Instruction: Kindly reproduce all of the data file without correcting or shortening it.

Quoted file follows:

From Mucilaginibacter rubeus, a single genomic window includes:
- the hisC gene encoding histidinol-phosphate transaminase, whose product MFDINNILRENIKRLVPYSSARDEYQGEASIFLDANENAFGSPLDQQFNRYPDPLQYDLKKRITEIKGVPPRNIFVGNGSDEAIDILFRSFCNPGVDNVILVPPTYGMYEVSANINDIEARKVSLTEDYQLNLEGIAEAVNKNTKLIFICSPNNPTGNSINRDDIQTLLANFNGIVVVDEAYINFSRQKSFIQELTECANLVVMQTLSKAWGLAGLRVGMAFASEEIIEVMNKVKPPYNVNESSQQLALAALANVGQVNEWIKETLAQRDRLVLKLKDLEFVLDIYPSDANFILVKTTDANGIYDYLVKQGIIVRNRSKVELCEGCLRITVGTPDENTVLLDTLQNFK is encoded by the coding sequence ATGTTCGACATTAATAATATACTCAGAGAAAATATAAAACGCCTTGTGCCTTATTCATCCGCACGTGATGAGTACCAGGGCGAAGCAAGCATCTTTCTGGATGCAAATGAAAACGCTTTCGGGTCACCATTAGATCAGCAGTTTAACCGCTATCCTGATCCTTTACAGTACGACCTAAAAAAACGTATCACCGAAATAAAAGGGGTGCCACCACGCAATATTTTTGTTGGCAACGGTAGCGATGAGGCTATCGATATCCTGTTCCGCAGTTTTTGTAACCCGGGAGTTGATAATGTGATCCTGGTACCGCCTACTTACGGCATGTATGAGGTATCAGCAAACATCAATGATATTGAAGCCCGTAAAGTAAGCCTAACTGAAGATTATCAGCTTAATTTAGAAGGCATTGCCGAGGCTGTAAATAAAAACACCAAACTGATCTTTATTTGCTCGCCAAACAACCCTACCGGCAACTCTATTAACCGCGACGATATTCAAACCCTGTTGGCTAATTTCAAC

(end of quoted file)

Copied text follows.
From Mucilaginibacter rubeus, a single genomic window includes:
- the hisC gene encoding histidinol-phosphate transaminase, whose product MFDINNILRENIKRLVPYSSARDEYQGEASIFLDANENAFGSPLDQQFNRYPDPLQYDLKKRITEIKGVPPRNIFVGNGSDEAIDILFRSFCNPGVDNVILVPPTYGMYEVSANINDIEARKVSLTEDYQLNLEGIAEAVNKNTKLIFICSPNNPTGNSINRDDIQTLLANFNGIVVVDEAYINFSRQKSFIQELTECANLVVMQTLSKAWGLAGLRVGMAFASEEIIEVMNKVKPPYNVNESSQQLALAALANVGQVNEWIKETLAQRDRLVLKLKDLEFVLDIYPSDANFILVKTTDANGIYDYLVKQGIIVRNRSKVELCEGCLRITVGTPDENTVLLDTLQNFK is encoded by the coding sequence ATGTTCGACATTAATAATATACTCAGAGAAAATATAAAACGCCTTGTGCCTTATTCATCCGCACGTGATGAGTACCAGGGCGAAGCAAGCATCTTTCTGGATGCAAATGAAAACGCTTTCGGGTCACCATTAGATCAGCAGTTTAACCGCTATCCTGATCCTTTACAGTACGACCTAAAAAAACGTATCACCGAAATAAAAGGGGTGCCACCACGCAATATTTTTGTTGGCAACGGTAGCGATGAGGCTATCGATATCCTGTTCCGCAGTTTTTGTAACCCGGGAGTTGATAATGTGATCCTGGTACCGCCTACTTACGGCATGTATGAGGTATCAGCAAACATCAATGATATTGAAGCCCGTAAAGTAAGCCTAACTGAAGATTATCAGCTTAATTTAGAAGGCATTGCCGAGGCTGTAAATAAAAACACCAAACTGATCTTTATTTGCTCGCCAAACAACCCTACCGGCAACTCTATTAACCGCGACGATATTCAAACCCTGTTGGCTAATTTCAAC